Inbound Marketing Mania

SEO

Inbound Marketing Mania

I’ve read a lot of discussion about Inbound and Outbound marketing lately, and what mystifies me is the premise that Inbound is somehow less expensive yet more effective than Outbound. The Inbound Marketing industry that has recently sprung up obviously has a vested interest in supporting this argument, but I think a reality check is in order for those of us who have a site to market and need a more comprehensive strategy.

Our marketing efforts have always included Inbound and Outbound techniques. Both have pros and cons, but cost is not what differentiates them. Rick Burnes of HubSpot posits in his Inbound Marketing manifesto that blogs and twitter accounts are free, therefore cost less than trade shows.

“A blog costs nothing to start. A Twitter account is free, too. Both can draw thousands of customers to your site.” – HubSpot

Note the use of can instead of will. Building content and networking with your peers is great, but there’s no guarantee of traffic or leads. It’s also not free. Twittering or writing blog entries at the very least will cost you time, and if you’re paying staff to do it then it will cost you real money. This investment won’t pay off overnight either, in fact it might never pay off. The road from starting a blog to drawing thousands of customers can be long and arduous.

Take Raventools.com for example. It took us a year to build up a respectable readership on our first blog, and that was only after hundreds of articles and a wildly successful free tool. The traffic generated continues to pay dividends in leads and search engine performance, but I certainly wouldn’t say it was cheap or easy to do. I also don’t think we could easily replicate that success since it hinged on creating the original SEO Analyzer, a tool which became so popular it spawned lots of imitators. Opportunities like that require patience, timing, and lots of luck.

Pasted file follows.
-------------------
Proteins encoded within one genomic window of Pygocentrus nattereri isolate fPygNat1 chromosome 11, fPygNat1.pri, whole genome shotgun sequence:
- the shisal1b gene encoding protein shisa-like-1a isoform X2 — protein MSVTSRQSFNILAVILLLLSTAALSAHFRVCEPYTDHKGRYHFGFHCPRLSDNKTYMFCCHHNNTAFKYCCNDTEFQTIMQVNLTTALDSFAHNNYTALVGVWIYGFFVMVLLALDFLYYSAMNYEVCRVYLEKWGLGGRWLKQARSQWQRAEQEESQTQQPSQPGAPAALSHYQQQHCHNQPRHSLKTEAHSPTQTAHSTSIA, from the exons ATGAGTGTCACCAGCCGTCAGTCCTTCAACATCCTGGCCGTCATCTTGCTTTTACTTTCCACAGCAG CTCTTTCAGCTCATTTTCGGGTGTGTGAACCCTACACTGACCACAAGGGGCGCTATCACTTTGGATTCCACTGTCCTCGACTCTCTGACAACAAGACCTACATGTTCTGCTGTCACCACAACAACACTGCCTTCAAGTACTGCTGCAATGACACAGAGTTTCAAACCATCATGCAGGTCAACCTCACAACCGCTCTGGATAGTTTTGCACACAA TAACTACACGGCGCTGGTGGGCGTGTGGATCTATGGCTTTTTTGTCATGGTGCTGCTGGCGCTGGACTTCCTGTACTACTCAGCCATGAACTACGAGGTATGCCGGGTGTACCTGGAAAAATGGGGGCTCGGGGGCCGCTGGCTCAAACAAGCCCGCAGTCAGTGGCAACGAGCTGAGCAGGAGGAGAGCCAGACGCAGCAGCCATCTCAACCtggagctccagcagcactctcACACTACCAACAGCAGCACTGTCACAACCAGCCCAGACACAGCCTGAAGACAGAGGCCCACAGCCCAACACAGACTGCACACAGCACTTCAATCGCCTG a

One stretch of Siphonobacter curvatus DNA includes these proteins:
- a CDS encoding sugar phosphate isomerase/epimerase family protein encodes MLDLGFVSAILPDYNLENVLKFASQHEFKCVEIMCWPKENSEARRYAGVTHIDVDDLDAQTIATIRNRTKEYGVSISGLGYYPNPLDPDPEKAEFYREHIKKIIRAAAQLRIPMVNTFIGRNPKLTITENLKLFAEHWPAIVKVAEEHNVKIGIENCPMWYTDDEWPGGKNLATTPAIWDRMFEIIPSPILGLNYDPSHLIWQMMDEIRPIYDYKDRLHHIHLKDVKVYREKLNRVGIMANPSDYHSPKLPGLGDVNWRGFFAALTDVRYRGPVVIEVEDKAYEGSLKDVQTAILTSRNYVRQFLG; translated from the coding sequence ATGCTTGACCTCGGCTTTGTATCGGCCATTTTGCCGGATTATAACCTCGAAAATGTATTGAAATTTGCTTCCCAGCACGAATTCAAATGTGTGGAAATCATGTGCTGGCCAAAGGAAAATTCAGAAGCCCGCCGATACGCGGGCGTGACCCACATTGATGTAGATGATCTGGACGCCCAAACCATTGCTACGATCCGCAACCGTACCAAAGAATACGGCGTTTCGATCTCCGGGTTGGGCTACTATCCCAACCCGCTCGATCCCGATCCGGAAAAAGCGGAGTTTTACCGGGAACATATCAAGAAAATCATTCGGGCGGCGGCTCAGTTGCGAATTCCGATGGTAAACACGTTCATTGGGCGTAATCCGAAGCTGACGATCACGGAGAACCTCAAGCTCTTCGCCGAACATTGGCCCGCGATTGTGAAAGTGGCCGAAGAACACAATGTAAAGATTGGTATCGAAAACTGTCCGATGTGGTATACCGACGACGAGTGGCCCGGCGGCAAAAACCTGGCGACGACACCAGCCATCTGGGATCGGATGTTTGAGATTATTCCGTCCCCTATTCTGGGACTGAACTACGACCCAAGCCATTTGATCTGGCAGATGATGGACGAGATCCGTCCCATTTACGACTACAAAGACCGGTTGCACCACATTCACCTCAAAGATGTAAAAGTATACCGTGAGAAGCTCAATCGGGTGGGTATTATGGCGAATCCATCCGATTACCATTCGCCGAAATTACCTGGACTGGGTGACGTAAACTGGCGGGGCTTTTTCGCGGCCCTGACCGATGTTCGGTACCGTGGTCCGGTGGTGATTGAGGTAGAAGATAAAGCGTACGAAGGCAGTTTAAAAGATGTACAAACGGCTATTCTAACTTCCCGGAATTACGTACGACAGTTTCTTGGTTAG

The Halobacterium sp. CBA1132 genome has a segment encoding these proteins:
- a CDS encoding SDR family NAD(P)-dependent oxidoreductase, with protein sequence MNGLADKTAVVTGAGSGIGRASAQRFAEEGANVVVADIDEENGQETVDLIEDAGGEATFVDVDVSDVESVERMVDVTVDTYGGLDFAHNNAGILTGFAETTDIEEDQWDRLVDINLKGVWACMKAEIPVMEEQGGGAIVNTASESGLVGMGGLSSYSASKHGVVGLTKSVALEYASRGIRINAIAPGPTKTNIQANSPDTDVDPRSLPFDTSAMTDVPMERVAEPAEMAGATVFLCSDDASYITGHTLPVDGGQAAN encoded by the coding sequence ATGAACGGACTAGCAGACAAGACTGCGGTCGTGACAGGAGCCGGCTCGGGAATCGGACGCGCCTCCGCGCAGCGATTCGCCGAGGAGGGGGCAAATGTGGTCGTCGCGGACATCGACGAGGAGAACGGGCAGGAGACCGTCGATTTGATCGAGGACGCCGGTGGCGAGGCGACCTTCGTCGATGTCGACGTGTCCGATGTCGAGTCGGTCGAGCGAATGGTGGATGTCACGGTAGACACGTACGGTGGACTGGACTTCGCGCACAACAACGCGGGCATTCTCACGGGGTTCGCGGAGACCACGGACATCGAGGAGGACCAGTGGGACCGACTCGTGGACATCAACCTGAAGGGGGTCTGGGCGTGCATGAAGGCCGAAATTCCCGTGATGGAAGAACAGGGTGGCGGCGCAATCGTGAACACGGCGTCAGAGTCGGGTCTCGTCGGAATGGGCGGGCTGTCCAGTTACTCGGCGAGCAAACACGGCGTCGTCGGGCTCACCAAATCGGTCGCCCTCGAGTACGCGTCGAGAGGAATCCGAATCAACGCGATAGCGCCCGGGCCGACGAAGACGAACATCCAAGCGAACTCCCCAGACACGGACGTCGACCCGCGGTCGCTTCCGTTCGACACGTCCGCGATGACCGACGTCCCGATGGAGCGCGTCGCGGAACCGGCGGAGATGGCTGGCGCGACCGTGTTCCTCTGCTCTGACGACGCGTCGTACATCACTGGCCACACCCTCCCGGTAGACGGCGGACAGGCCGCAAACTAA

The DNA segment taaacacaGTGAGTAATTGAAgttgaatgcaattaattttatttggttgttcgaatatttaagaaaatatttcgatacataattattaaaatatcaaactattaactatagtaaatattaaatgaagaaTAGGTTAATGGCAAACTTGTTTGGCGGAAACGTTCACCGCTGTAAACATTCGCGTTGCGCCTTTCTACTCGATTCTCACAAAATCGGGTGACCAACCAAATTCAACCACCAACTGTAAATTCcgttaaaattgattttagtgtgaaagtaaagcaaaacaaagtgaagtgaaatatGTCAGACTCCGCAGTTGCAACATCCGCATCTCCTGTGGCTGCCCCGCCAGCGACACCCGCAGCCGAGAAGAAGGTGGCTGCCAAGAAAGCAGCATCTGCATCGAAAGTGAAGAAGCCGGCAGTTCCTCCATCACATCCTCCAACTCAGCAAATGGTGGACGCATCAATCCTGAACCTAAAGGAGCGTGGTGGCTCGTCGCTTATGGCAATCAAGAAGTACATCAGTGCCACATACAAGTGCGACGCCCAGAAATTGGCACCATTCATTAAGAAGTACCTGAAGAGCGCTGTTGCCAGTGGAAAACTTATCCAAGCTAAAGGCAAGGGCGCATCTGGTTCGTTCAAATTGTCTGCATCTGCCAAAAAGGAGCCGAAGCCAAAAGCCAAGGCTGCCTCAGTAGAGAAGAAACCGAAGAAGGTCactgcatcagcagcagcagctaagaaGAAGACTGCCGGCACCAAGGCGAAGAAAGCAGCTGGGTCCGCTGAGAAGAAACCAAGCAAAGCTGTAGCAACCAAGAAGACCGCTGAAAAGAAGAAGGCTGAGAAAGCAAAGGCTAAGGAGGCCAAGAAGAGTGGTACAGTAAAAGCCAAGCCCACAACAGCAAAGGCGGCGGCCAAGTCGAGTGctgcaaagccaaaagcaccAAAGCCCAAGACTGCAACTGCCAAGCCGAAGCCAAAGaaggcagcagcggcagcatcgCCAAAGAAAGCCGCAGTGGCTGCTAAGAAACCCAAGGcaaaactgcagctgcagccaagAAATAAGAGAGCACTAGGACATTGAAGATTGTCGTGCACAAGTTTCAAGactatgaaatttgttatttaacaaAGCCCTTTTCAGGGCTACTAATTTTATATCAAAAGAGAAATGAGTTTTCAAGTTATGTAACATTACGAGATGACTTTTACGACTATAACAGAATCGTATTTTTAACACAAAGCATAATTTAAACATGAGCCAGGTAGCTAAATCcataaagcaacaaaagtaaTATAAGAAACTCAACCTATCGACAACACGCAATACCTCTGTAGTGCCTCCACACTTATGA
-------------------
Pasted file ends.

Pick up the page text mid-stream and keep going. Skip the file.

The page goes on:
I found it refreshing to see that we’re not the only ones still using a combined strategy:

“The mania of Inbound Marketing taking over the marketing mix is either just that, mania, or it is still in its infancy. Don’t get caught up in the hype just yet. A balanced approach seems to be the mix of choice with a slight favor to Outbound activities” – Smashmouth Marketing

Mike Damphousse’s poll results match our reality, which is that Inbound and Outbound marketing methods are both useful and cost-effective. In fact, we probably lean toward Outbound techniques because that’s where we see the most ROI. Our latest conference sponsorship at PubCon Austin yielded more than enough leads to justify the cost, and the majority of those leads converted because they were qualified. In contrast, our Twitter initiatives generate almost no sales. Twitter does provide an excellent way to communicate with peers and gather feedback from customers, but its ability to generate sales has been wildly overblown.

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Tell us what you think

  • http://www.e10egency.com Derek Lackey

    Hey Scott

    Thanks for the balance. We refer to it as Hunt AND Be Hunted – A New Marketing Mindset. I enjoyed all of the comments and your article, yet I think the key is CONTEXT. If a traditional marketer takes a traditional approach (applies old thinking and practices)to Inbound Marketing they are dead before they start. They have to think different. They have to come from a different place when conceiving and executing an Inbound Campaign – http://bfound.wordpress.com/2009/08/30/social-marketing-use-at-your-own-risk/ – so we do not make a mess of it. (See Nissan Cube launch).

    I found your article when I Googled “Inbound Marketing” – so you must be doing a decent job of it yourself!

    Derek

  • http://richclark.wordpress.com Richard Clark Marketing Blog